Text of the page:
One interesting fact about A Single Pebble is that the engineer in this novel did almost no engineering at all. Instead, he acted more like a folklore collector, who hungrily documented the legends, poems, and songs enchanted by the residents on the ship. A sentimental, somewhat daydreaming youngster, he attempted to paint a peaceful, harmonious, and romantic picture of the lives of native Chinese ship workers. Perhaps the engineer wasn’t able to recognize that the ship trackers lived in neither an eclogue from the ancient past nor a futuristic techno utopia. The reality these ship trackers lived in--early 20th century China--should be familiar to the author of this novel: John Hersey. Hersey was born in China in 1914 and spent his first ten years living there before he returned to the United States. Later he returned to the Far East to cover World War II and won most of his literary reputation writing fictions about the war. Perhaps the author’s close experience with the era of turmoil accounts for the oscillation between the serenity and violent tensions in A Single Pebble?
Since its debut in 2012, HBO’s hit series Girls has straddled all sorts of ethical lines about friendship, race, class and femininity.
Let us return to an issue that stood out at the very beginning of season three of HBO's Girls. Jessa, one of Hannah's close friends (supporting protagonist) is in rehab. This comes as no surprise when we sum up all of Jessa's erratic and wreckless behavior. We all have a friend or know someone who is like Jessa, even if we take out the over-exaggerations in the show.
Girls' depiction of young love raises some ethical questions about the management of romantic relationships. Romantic love is philosophically opaque and needless to say people's opinions about managing it vary quite drastically.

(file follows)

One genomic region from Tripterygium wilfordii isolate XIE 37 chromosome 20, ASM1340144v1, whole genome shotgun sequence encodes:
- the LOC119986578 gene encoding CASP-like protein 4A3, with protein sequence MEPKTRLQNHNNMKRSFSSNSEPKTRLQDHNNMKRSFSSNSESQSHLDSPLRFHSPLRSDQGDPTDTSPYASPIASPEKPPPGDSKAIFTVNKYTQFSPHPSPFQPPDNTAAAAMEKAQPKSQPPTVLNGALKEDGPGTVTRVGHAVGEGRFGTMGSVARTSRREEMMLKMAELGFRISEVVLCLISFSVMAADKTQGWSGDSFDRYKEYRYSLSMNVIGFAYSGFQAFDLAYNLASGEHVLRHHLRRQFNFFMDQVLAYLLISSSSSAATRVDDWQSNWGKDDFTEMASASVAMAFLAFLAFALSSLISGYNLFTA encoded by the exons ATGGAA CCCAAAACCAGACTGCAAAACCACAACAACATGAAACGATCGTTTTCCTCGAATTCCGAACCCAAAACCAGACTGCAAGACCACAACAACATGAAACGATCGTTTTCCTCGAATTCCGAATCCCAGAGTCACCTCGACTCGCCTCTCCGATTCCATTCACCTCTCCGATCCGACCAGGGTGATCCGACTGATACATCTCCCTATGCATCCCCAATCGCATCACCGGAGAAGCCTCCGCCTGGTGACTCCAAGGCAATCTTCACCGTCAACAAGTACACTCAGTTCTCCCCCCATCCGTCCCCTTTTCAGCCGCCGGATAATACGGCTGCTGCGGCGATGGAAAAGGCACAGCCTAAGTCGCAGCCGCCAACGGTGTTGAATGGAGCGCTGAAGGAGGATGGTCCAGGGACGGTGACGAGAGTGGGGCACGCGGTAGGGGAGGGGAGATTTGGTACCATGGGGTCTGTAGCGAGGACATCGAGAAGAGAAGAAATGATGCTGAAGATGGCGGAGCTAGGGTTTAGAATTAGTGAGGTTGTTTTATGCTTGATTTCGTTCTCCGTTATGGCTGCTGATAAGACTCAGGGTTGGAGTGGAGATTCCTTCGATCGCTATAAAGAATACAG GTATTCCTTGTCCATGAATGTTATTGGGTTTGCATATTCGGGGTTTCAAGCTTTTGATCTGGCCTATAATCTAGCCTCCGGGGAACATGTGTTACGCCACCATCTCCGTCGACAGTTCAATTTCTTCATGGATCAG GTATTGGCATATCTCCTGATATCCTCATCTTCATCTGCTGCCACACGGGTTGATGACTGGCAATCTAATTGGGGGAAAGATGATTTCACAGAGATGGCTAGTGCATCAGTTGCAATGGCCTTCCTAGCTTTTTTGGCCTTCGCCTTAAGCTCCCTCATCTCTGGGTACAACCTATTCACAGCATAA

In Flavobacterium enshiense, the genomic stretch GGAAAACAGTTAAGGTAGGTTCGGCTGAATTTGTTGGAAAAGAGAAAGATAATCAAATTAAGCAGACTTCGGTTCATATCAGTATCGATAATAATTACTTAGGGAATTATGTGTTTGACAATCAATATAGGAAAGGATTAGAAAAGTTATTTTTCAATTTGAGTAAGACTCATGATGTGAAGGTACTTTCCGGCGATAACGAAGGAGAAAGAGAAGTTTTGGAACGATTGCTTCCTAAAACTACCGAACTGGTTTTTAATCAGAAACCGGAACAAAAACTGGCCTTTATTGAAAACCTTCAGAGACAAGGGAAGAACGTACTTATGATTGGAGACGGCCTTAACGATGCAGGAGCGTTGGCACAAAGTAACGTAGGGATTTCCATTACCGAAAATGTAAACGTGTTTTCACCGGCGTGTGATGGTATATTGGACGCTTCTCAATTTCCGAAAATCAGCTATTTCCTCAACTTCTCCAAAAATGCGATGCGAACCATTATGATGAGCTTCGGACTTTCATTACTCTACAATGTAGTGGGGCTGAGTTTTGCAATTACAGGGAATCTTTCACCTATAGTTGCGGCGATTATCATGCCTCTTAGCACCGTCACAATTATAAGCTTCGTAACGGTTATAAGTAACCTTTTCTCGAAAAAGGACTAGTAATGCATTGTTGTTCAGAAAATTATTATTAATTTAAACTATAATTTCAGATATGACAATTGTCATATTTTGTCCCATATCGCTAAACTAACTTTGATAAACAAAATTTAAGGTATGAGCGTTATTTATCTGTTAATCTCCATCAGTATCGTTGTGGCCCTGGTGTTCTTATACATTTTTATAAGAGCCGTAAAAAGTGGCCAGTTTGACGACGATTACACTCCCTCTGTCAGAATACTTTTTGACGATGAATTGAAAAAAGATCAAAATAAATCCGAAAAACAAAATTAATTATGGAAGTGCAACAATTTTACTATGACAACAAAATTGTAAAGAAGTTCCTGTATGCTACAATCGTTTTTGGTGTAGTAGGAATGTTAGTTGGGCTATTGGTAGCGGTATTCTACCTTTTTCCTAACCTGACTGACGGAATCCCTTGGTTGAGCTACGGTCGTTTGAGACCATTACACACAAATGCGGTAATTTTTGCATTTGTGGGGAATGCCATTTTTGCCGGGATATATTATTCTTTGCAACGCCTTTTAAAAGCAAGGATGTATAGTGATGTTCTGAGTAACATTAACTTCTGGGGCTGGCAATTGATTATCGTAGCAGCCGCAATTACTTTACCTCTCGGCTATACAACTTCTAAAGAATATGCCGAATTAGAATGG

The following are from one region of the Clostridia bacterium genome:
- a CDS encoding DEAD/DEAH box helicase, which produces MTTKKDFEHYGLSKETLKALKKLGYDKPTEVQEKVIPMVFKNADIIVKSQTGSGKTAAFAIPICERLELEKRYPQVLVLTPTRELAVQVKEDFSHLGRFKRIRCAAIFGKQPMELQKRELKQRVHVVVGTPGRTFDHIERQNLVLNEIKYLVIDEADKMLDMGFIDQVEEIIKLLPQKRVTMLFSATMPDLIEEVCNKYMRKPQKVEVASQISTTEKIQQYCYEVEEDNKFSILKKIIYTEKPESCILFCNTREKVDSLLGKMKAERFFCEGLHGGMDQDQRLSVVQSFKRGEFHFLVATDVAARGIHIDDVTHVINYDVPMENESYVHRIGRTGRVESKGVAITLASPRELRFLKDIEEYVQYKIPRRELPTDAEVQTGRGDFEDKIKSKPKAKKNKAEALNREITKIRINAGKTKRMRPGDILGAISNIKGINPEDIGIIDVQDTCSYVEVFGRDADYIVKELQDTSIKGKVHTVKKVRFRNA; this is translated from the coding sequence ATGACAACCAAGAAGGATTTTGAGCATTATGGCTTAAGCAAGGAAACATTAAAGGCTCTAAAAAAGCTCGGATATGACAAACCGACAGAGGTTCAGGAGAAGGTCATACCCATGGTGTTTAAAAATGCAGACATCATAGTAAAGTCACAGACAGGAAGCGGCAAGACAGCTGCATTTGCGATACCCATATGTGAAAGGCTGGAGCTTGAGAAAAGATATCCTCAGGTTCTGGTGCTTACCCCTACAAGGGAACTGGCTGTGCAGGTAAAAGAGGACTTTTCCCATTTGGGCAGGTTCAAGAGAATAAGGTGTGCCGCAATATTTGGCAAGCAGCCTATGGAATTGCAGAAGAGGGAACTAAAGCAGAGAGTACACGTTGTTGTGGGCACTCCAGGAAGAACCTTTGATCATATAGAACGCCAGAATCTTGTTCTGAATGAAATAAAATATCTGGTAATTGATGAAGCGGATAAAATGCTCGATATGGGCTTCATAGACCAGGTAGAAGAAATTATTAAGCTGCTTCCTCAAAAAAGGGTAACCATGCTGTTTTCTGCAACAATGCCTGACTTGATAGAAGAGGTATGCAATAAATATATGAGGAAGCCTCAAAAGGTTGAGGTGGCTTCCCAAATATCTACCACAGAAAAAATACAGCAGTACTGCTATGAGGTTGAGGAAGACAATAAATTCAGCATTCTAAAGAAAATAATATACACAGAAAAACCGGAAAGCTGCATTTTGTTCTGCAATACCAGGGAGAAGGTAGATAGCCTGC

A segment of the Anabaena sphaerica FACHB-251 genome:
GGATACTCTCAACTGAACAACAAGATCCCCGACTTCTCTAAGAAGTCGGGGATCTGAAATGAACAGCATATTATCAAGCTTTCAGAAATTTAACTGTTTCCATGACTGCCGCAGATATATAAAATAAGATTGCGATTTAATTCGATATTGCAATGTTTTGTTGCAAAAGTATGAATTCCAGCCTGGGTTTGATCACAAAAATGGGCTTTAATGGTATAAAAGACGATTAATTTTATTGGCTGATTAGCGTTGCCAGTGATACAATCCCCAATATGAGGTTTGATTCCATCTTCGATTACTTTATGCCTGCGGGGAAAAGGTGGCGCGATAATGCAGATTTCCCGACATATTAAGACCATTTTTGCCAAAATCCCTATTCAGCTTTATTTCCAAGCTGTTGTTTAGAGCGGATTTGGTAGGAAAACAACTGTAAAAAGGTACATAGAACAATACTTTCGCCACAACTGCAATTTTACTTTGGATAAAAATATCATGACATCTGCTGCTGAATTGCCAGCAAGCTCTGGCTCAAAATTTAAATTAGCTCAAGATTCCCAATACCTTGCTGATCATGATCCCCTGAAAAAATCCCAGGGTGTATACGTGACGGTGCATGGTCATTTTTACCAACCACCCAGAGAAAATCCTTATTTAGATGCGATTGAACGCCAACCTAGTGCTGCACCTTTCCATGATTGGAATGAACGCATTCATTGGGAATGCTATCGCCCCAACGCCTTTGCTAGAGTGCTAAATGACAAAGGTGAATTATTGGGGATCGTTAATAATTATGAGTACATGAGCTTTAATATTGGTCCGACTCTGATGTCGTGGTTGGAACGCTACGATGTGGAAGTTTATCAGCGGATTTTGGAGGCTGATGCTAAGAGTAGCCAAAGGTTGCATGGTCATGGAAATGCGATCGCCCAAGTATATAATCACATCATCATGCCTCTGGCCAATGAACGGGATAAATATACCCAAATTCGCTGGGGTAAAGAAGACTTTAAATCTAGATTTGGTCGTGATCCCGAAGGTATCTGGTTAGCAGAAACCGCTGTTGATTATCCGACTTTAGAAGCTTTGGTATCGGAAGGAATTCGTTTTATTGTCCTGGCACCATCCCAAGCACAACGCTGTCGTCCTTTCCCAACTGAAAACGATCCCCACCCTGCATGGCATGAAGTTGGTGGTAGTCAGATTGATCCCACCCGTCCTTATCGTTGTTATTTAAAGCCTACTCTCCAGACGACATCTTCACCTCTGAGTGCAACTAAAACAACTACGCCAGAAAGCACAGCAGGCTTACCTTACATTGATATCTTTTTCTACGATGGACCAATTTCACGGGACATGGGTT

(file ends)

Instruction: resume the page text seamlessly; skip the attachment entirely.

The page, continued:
This week's installment in the Ethical Dilemmas on Film series is Europa, Europa, a 1990 film directed by Agnieszka Holland. The film was adapted from the autobiography of Solomon Perel, a Jewish man from Germany who survived World War II as a boy by hiding his identity from the Nazis.
Movies, television, film, rely on the fact that we will lend them our (mostly) full faith and trust. Cinematic narratives, like people, want to be liked. Well-liked, as Biff says in Death of a Salesman. How much a film, a television show, a novel, a play is well-liked speaks volumes, in my view, about collective dreams, desires, and anxieties regarding our political, social, and cultural transactions with one another.
In this installment, we will revisit an obscure copyright infringement case, Grand Upright Music, Ltd. v. Warner Bros. Records, Inc., that had a big effect on hip hop music, and still raises serious questions about IP and culture. So let us go back, to a distant and alien time...
In the season 3 finale of Girls we are introduced to a paralyzed artist who wakes up miserable everyday and is disappointed when she realizes she did not pass away in the night. In a different sense, the issue of assisted suicide is an ongoing theme on AMC’s The Walking Dead.
The most intriguing films and television shows give us reason to question the foundations of our knowledge and agency. Knowledge of ourselves, of who we think we are, and what we would like to be. At stake are what we can know, how we can know it, and what we should do.
In my last post, I talked about how the psychic investment we make in films and television is made in exchange for two things: knowledge, including the way we know, and a sense, or fantasy, of agency. In this post, another film offers us a lesson in these departments.
On Our Recent National Fascination With the Dark Art of Politics